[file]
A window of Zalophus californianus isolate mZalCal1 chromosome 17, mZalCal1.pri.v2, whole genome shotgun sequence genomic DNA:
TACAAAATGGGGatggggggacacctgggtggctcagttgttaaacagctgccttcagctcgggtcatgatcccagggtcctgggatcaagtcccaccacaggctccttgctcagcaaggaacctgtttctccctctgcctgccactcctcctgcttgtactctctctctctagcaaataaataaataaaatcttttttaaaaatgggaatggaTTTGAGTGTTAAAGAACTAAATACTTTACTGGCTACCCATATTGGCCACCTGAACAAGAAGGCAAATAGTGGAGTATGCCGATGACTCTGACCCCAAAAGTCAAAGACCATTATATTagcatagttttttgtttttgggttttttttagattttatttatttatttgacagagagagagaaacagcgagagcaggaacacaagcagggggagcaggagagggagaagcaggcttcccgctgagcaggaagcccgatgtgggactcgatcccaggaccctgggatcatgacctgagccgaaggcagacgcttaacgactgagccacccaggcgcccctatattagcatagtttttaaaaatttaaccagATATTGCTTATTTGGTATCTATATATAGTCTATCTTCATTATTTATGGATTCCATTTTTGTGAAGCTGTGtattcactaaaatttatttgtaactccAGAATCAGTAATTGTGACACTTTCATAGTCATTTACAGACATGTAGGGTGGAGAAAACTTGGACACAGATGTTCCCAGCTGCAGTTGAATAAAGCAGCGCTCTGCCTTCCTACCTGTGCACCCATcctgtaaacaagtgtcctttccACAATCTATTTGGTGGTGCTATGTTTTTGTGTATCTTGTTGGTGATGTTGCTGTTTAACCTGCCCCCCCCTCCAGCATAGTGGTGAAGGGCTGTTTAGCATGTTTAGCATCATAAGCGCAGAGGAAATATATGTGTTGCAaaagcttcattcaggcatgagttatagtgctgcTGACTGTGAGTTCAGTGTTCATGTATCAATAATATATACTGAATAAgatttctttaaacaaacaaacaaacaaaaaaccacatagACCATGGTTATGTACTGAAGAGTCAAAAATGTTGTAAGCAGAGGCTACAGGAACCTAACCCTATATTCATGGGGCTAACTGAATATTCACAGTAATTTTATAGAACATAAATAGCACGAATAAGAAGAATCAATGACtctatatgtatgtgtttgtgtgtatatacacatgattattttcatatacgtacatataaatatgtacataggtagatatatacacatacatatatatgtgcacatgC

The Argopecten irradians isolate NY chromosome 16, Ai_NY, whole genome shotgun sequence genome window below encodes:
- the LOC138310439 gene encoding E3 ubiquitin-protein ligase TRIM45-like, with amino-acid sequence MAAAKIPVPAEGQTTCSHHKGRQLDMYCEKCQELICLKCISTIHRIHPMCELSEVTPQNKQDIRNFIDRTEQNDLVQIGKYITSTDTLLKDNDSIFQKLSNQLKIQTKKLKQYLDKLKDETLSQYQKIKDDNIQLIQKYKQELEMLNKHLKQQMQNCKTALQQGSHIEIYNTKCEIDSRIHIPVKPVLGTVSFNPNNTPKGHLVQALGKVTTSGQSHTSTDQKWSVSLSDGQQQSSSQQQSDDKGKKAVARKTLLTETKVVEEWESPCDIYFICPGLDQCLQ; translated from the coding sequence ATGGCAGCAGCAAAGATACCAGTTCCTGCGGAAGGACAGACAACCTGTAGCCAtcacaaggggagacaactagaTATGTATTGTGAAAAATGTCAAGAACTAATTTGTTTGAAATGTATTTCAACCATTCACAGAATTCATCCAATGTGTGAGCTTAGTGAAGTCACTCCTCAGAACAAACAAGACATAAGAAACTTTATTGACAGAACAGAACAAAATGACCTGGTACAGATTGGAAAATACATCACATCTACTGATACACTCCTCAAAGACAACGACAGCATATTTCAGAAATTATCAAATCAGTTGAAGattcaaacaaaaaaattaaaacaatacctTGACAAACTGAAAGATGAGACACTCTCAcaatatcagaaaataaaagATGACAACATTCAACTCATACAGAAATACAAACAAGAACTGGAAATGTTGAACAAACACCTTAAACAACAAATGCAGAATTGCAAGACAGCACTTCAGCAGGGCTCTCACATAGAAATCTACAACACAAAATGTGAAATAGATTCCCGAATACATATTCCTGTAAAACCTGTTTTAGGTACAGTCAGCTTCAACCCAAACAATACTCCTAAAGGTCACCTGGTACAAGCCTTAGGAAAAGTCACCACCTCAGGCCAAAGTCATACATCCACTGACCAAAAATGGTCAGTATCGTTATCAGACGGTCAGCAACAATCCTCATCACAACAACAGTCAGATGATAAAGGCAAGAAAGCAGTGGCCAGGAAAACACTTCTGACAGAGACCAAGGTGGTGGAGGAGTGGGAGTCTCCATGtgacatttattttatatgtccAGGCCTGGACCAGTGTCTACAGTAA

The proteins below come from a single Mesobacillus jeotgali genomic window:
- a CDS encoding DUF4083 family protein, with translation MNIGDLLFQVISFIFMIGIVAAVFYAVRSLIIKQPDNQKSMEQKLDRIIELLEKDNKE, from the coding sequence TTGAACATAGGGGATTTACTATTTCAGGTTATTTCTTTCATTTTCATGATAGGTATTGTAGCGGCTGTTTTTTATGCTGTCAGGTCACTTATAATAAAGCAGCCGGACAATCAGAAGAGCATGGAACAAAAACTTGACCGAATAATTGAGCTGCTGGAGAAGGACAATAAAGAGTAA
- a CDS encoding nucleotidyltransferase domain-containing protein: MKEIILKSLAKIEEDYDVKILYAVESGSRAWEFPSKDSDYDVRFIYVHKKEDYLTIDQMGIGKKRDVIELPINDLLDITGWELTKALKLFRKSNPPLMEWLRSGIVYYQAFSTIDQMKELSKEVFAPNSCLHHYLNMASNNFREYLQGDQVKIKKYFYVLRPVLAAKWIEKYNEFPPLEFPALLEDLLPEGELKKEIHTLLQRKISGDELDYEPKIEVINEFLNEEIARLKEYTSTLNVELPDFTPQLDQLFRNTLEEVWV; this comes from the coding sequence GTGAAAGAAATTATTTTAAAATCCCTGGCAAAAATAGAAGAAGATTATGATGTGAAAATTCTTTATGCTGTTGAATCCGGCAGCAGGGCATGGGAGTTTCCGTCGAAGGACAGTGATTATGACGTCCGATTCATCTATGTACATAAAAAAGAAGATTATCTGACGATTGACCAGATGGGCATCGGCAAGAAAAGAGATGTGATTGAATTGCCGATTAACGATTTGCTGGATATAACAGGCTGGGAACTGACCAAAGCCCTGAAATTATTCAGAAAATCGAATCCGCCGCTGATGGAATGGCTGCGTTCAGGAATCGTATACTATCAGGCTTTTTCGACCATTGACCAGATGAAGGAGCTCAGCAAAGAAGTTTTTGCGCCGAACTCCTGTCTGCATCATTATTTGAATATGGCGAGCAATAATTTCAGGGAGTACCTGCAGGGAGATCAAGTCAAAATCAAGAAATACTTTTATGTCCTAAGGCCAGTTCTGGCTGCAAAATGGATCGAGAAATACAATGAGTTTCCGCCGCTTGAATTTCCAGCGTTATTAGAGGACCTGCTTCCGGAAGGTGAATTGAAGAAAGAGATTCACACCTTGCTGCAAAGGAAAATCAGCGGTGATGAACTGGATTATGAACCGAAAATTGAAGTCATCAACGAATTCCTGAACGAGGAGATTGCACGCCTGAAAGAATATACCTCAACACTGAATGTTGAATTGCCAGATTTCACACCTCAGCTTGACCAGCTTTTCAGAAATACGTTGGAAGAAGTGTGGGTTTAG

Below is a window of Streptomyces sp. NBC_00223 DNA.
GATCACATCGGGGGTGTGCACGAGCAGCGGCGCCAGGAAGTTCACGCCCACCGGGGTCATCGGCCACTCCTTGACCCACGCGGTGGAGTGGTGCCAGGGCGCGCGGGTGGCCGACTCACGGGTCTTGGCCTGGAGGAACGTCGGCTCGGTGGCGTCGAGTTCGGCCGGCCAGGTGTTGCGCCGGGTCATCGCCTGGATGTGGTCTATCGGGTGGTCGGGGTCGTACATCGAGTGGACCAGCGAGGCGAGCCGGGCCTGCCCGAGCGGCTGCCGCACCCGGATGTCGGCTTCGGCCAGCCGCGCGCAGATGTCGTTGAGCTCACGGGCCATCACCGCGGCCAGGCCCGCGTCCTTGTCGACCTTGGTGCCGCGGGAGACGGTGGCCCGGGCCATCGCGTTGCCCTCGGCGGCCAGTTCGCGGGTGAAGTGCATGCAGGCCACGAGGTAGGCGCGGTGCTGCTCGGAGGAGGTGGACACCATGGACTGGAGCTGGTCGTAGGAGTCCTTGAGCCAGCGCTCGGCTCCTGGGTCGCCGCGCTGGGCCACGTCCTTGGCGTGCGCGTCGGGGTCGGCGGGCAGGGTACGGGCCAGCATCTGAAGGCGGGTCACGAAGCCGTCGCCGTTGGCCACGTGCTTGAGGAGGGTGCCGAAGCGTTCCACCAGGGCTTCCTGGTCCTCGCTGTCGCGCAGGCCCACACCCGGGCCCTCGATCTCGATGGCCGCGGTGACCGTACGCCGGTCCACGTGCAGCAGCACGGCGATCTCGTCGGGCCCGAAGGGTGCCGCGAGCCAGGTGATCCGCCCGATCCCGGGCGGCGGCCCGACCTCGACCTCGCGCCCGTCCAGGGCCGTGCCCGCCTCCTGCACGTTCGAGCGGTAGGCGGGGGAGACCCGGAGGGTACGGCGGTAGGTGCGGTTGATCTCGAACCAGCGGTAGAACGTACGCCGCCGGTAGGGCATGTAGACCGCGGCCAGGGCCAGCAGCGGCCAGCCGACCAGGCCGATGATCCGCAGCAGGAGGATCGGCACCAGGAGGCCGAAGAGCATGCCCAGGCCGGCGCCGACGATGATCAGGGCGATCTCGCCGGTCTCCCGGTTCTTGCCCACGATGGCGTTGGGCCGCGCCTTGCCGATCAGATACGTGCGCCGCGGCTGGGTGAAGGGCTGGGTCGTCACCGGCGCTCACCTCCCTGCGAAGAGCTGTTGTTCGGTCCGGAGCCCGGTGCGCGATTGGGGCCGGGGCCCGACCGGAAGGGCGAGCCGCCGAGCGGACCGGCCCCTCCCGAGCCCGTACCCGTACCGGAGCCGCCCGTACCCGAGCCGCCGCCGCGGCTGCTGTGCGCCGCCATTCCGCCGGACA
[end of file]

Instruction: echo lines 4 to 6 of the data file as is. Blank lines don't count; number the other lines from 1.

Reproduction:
- the LOC138310439 gene encoding E3 ubiquitin-protein ligase TRIM45-like, with amino-acid sequence MAAAKIPVPAEGQTTCSHHKGRQLDMYCEKCQELICLKCISTIHRIHPMCELSEVTPQNKQDIRNFIDRTEQNDLVQIGKYITSTDTLLKDNDSIFQKLSNQLKIQTKKLKQYLDKLKDETLSQYQKIKDDNIQLIQKYKQELEMLNKHLKQQMQNCKTALQQGSHIEIYNTKCEIDSRIHIPVKPVLGTVSFNPNNTPKGHLVQALGKVTTSGQSHTSTDQKWSVSLSDGQQQSSSQQQSDDKGKKAVARKTLLTETKVVEEWESPCDIYFICPGLDQCLQ; translated from the coding sequence ATGGCAGCAGCAAAGATACCAGTTCCTGCGGAAGGACAGACAACCTGTAGCCAtcacaaggggagacaactagaTATGTATTGTGAAAAATGTCAAGAACTAATTTGTTTGAAATGTATTTCAACCATTCACAGAATTCATCCAATGTGTGAGCTTAGTGAAGTCACTCCTCAGAACAAACAAGACATAAGAAACTTTATTGACAGAACAGAACAAAATGACCTGGTACAGATTGGAAAATACATCACATCTACTGATACACTCCTCAAAGACAACGACAGCATATTTCAGAAATTATCAAATCAGTTGAAGattcaaacaaaaaaattaaaacaatacctTGACAAACTGAAAGATGAGACACTCTCAcaatatcagaaaataaaagATGACAACATTCAACTCATACAGAAATACAAACAAGAACTGGAAATGTTGAACAAACACCTTAAACAACAAATGCAGAATTGCAAGACAGCACTTCAGCAGGGCTCTCACATAGAAATCTACAACACAAAATGTGAAATAGATTCCCGAATACATATTCCTGTAAAACCTGTTTTAGGTACAGTCAGCTTCAACCCAAACAATACTCCTAAAGGTCACCTGGTACAAGCCTTAGGAAAAGTCACCACCTCAGGCCAAAGTCATACATCCACTGACCAAAAATGGTCAGTATCGTTATCAGACGGTCAGCAACAATCCTCATCACAACAACAGTCAGATGATAAAGGCAAGAAAGCAGTGGCCAGGAAAACACTTCTGACAGAGACCAAGGTGGTGGAGGAGTGGGAGTCTCCATGtgacatttattttatatgtccAGGCCTGGACCAGTGTCTACAGTAA

The proteins below come from a single Mesobacillus jeotgali genomic window:
- a CDS encoding DUF4083 family protein, with translation MNIGDLLFQVISFIFMIGIVAAVFYAVRSLIIKQPDNQKSMEQKLDRIIELLEKDNKE, from the coding sequence TTGAACATAGGGGATTTACTATTTCAGGTTATTTCTTTCATTTTCATGATAGGTATTGTAGCGGCTGTTTTTTATGCTGTCAGGTCACTTATAATAAAGCAGCCGGACAATCAGAAGAGCATGGAACAAAAACTTGACCGAATAATTGAGCTGCTGGAGAAGGACAATAAAGAGTAA